The ICPD PoA, the annual CPD outcomes, and in particular also the outcomes at ICPD +5 and ICPD +10 include detailed commitments of governments to ensure universal access to sexual and reproductive health services, including for family planning, and to prevent and control HIV/AIDS. One of the primary goals was to make family planning methods, which includes female condoms, universally available by 2015. Since this goal has not been met in 2015, as also shown in the extensive review of the ICPD that was conducted in 2014 (see the ICPD Global Review Report), the agenda has been extended indefinitely. This implies that governments have to continue to make concrete and measurable strides to improve access to contraceptives such as female condoms.
UNFPA has been tasked with implementing the ICPD PoA and the commitments from the review conferences as well. They are therefore also an important organization in female condom investments. Due to UNFPA’s mandate, they are an important target for female condom advocacy at national, regional and international level.
Transforming our World: 2030 Agenda for Sustainable Development
The Millennium Development Goals expired in 2015, and in the past years, governments, civil society and UN organizations have engaged in an intense process to determine a new set of goals and targets to guide efforts towards sustainable development in the coming 15 years. On 22 September 2015 UN Member States adopted the 2030 Agenda for Sustainable Development which includes 17 sustainable development goals (SDG) and 169 targets. Relevant goals and targets for female condom advocacy are listed below. Indicators to measure progress on these targets will be determined in 2016.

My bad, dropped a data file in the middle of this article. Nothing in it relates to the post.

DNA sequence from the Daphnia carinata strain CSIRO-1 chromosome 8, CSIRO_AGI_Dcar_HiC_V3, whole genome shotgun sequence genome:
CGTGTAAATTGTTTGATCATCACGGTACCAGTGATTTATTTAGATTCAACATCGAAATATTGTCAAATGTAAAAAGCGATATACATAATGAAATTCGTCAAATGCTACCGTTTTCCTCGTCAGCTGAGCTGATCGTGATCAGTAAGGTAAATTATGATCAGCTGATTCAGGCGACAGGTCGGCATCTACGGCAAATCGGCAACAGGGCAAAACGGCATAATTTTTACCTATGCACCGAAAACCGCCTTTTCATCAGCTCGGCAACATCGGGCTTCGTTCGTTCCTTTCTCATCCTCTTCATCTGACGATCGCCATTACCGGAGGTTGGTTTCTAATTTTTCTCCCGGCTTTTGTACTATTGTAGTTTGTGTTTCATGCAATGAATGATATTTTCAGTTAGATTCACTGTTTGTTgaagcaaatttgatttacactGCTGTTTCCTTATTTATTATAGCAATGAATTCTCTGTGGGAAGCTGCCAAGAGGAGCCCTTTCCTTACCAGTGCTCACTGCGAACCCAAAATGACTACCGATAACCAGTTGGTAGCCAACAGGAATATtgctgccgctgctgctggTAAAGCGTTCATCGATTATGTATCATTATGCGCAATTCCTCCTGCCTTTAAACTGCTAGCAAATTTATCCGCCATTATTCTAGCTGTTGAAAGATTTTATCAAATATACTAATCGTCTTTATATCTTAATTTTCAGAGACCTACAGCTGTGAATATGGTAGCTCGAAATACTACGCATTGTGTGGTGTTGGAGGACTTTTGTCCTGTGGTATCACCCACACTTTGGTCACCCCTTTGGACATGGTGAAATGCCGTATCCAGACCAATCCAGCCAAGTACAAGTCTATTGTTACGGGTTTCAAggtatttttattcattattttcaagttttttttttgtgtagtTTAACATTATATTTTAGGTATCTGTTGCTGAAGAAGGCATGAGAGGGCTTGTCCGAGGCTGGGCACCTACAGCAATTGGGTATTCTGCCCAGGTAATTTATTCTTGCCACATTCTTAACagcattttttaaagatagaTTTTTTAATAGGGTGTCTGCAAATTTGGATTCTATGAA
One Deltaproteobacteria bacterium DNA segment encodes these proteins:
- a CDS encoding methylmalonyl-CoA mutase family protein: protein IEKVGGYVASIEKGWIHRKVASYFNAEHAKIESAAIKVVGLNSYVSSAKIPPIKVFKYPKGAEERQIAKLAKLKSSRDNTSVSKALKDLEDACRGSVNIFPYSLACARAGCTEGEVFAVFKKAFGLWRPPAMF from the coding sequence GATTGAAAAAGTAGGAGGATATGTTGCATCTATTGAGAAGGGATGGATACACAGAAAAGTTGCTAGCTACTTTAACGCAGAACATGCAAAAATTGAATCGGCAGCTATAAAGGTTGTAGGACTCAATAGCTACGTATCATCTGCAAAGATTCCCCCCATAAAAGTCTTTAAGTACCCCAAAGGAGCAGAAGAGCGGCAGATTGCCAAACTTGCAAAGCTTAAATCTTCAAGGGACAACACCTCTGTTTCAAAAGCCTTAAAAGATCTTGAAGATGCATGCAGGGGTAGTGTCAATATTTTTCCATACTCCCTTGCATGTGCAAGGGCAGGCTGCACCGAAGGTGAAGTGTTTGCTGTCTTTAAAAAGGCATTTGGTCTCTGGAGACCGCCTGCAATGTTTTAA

- SDG 3.1: By 2030, reduce the global maternal mortality ratio to less than 70 per 100,000 live births.
- SDG 3.3: By 2030, end the epidemics of AIDS, tuberculosis, malaria and neglected tropical diseases and combat hepatitis, water-borne diseases and other communicable diseases.
- SDG 3.7: By 2030, ensure universal access to sexual and reproductive health-care services, including for family planning, information and education, and the integration of reproductive health into national strategies and programmes.
- SDG 5: Achieve Gender Equality and Empower all Women and Girls.
- SDG 5.6: Ensure universal access to sexual and reproductive health and reproductive rights as agreed in accordance with the Programme of Action of the International Conference on Population and Development and the Beijing Platform for Action and the outcome documents of their review conferences.
UN Member States will develop plans or integrate the commitments to the SDGs in existing policies and budgets. Also UN institutions such as UNFPA, WHO, UNWOMEN, will be directing their focus to what is included in the 2030 Agenda. Investments and integrating female condoms in family planning and HIV/STI-prevention programs are part and parcel of these commitments – as part of the above mentioned targets. Advocacy efforts can therefore focus on:
- ensuring female condoms are part of the (newly developed) plans and policies initiated under the 2030 Agenda for Sustainable Development;
- monitoring to what extent governments and UN institutions actually improve availability, accessibility and affordability of female condoms.
Besides these three important international agreements related to female condoms, many other agreements can be used as well as a basis for your female condom advocacy. These include the Fourth World Conference on Women’s Declaration and Platform for Action (1995), the Declaration of Commitment on HIV/AIDS, and Family Planning 2020.